Although I will read up on your link, and thank you for the response as well.

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    Singletons are currently out of vogue, but that doesn't mean their use is really all that terrible, you just need to be aware of the drawbacks.


    The Singleton was initially proposed as a magic bullet solution to global variables, which in the end, essentially were just global variables in a pretty dress. What happened is people abused the hell out of them, and the problems that go with them are amplified.

    What are the problems? First and foremost, they infect your code. You end up with couplings that simply dont make sense, so if you make a change to your global singleton class, the number of points of possible failure are brutal, as you've used the damned things everywhere. Then you end up with stuff like textures being aware of the (singleton) renderer class, which is a bit of a no no. Additionally, you run into problems when you get into multithreading, but you can cross that bridge when you reach it.


    There are alternatives, like the service locator pattern described in that link above. There are also times where Singletons make sense. Then again, there are also times when global variables make sense too, and you will have some design purists rolling in their grave at the though!

    Generally though, if you think you are replacing a global with a singleton, you really aren't. The number one (good) use for a singleton is deferred allocation of a global resource. To put that into more concrete terms, lets say you have global variables A and B, both of which were quite large and only one of which you are actually going to use... this is where a singleton shines, as using the singleton pattern, memory is only allocated on first use.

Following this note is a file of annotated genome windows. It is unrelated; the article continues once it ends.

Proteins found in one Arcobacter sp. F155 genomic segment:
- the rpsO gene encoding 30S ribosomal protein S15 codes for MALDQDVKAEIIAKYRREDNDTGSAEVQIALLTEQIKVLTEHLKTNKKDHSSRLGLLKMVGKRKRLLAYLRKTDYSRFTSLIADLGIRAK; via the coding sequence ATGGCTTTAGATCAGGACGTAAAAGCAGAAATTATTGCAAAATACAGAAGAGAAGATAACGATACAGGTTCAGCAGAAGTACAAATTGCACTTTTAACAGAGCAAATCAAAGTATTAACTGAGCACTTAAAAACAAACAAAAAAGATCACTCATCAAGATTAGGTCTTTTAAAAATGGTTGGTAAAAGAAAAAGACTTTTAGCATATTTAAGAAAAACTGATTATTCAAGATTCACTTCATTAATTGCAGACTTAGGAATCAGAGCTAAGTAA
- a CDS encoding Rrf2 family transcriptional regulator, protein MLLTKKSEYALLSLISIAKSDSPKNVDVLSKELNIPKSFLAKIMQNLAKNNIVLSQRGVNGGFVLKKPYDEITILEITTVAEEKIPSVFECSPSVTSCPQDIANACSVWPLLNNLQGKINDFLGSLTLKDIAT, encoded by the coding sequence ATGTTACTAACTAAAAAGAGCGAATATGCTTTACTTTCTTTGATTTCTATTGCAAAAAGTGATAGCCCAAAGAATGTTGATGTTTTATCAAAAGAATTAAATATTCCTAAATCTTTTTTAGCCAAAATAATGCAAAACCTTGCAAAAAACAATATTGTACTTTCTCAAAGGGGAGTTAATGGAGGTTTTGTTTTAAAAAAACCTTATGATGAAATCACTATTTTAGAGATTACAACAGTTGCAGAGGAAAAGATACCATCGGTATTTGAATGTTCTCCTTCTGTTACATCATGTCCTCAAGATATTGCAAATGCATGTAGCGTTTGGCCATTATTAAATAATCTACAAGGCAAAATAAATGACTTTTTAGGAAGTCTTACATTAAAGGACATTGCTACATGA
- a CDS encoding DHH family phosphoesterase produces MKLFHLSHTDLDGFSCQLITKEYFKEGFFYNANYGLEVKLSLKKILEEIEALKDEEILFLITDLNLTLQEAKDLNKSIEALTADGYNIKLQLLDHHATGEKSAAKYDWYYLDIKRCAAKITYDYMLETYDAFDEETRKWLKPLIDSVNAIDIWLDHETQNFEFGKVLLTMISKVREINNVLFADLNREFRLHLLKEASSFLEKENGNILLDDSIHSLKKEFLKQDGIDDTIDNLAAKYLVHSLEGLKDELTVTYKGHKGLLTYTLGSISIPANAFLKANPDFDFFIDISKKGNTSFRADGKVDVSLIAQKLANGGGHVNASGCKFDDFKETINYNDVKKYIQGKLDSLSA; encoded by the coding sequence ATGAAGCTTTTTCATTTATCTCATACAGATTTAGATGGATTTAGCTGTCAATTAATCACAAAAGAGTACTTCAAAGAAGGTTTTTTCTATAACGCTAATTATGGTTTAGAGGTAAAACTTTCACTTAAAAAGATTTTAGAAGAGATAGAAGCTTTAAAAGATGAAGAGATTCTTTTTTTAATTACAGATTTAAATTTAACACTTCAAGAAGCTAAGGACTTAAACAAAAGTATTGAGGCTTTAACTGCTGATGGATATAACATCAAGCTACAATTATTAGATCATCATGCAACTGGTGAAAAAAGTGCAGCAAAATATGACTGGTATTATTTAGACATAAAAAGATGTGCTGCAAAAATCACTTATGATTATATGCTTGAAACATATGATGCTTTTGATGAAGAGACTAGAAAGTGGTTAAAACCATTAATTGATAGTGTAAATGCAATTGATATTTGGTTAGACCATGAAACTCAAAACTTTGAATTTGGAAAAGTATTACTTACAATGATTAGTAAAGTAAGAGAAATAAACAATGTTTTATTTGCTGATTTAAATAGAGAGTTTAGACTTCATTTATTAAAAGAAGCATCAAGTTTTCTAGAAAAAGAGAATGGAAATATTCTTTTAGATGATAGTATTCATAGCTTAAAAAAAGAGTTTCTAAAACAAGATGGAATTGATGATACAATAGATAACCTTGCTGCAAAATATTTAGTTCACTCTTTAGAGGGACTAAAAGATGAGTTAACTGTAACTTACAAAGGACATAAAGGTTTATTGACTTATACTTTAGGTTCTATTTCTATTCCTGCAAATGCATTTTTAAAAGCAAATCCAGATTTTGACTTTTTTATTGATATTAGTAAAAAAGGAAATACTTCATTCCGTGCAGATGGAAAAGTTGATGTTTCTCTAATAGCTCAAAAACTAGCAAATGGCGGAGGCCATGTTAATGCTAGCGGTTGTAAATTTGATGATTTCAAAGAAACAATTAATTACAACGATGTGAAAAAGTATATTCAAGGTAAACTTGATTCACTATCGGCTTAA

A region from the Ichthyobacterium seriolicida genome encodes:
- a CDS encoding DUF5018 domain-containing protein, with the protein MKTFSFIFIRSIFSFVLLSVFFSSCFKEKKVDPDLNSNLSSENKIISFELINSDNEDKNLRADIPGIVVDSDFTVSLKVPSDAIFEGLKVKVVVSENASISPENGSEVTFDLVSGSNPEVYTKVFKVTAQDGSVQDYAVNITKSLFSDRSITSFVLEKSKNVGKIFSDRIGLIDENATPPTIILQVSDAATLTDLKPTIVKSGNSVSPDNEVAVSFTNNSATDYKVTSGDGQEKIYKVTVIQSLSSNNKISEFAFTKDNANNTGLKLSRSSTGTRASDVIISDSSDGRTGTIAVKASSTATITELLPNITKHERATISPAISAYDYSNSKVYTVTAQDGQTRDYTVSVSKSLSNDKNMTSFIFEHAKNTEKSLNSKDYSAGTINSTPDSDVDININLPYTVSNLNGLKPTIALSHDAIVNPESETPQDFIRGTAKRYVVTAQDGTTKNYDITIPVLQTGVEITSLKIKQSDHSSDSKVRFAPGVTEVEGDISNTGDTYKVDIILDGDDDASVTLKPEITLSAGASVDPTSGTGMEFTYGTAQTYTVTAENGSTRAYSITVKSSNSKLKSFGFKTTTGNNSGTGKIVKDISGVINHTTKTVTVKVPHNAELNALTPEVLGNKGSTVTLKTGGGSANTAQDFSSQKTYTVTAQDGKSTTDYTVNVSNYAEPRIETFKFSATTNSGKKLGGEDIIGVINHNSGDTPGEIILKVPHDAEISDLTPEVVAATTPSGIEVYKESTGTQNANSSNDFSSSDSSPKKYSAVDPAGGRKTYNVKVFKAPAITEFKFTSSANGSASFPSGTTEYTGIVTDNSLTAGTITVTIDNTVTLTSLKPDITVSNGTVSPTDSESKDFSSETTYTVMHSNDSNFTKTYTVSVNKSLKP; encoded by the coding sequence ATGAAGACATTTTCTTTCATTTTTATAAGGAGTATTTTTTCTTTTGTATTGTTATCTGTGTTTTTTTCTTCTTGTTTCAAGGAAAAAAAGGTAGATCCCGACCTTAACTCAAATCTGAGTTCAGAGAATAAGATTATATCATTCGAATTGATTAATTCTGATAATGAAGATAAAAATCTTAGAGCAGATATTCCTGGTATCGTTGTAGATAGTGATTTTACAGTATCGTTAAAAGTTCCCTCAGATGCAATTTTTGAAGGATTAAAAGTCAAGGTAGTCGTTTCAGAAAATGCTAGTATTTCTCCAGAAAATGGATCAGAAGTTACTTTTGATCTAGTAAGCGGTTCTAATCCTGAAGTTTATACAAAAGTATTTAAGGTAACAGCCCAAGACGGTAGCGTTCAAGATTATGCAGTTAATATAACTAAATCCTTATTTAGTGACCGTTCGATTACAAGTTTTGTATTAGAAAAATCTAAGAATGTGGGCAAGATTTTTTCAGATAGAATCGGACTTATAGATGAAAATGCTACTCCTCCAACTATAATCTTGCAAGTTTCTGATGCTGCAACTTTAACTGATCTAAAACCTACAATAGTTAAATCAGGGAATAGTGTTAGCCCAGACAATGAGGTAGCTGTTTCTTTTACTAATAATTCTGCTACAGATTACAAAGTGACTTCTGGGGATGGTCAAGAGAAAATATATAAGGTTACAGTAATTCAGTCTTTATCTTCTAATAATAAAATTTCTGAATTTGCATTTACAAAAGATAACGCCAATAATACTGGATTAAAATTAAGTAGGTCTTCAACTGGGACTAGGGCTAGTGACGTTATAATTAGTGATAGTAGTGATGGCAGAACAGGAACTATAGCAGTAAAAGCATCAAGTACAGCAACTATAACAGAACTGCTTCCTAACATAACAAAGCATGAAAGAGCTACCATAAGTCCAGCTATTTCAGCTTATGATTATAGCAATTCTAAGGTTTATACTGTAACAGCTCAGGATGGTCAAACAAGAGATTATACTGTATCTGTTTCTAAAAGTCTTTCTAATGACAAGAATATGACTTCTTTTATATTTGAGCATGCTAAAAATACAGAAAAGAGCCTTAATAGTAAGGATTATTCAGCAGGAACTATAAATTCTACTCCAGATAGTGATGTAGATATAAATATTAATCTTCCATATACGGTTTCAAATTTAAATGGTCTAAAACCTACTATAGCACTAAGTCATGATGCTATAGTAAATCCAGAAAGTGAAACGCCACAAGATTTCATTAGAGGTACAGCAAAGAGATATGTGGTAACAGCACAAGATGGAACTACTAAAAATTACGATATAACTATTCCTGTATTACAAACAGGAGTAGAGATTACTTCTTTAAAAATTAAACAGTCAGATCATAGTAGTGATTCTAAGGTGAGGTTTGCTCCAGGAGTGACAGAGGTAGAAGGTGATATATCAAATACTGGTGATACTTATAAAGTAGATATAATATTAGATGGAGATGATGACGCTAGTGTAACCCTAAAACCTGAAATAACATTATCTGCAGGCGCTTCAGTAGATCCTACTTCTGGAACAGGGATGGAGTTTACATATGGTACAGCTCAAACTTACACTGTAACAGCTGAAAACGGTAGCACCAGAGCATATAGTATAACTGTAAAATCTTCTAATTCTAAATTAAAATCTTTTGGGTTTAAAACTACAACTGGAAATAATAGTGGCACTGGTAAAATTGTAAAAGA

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    Just a pushpin. bernt's Avatar
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    I will admit that singletons are perhaps not the best way to go about global states, it's just an obfuscation over the global-ness. I probably should not have specifically mentioned them, there seems to be a lot of disdain directed at the singleton. But I'm still going to argue that when one *has* an inherent global state ("This is the window I'm drawing to", "These are the images that have already been loaded", etc) globals aren't a bad thing at all. It's certainly cleaner, at least to me, than adding a bunch of parameters to all the functions that need access to that information, or having each object keep track of which managers it wants to use.

    I will also mention that both id tech 4 and ogre3d, both considered examples of good design, (while not a full engine ogre3d does have the architecture of an engine) do pretty much I said in the first post wrt resource handling (Ogre3d even uses singletons, but that's another matter entirely, as discussed). Chances are there are more, I've only taken a close look at these two recently. So it can't be all that bad.
    Last edited by bernt; 12-09-2011 at 01:58 PM.
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    Alright, well after much tinkering and more exporing the web I still have a question. I wrote a test program to run, which works.

    Code:
    #include <iostream>
    #include "CState.h"
    #include "CGameState.h"
    #include "CMenuState.h"
    #include "CIntroState.h"
    
    enum STATES { STATE_NULL, STATE_INTRO, STATE_MENU, STATE_GAME, STATE_QUIT };
    
    
    int main()
    {
        bool isRunning = true;
        int highScore = 0;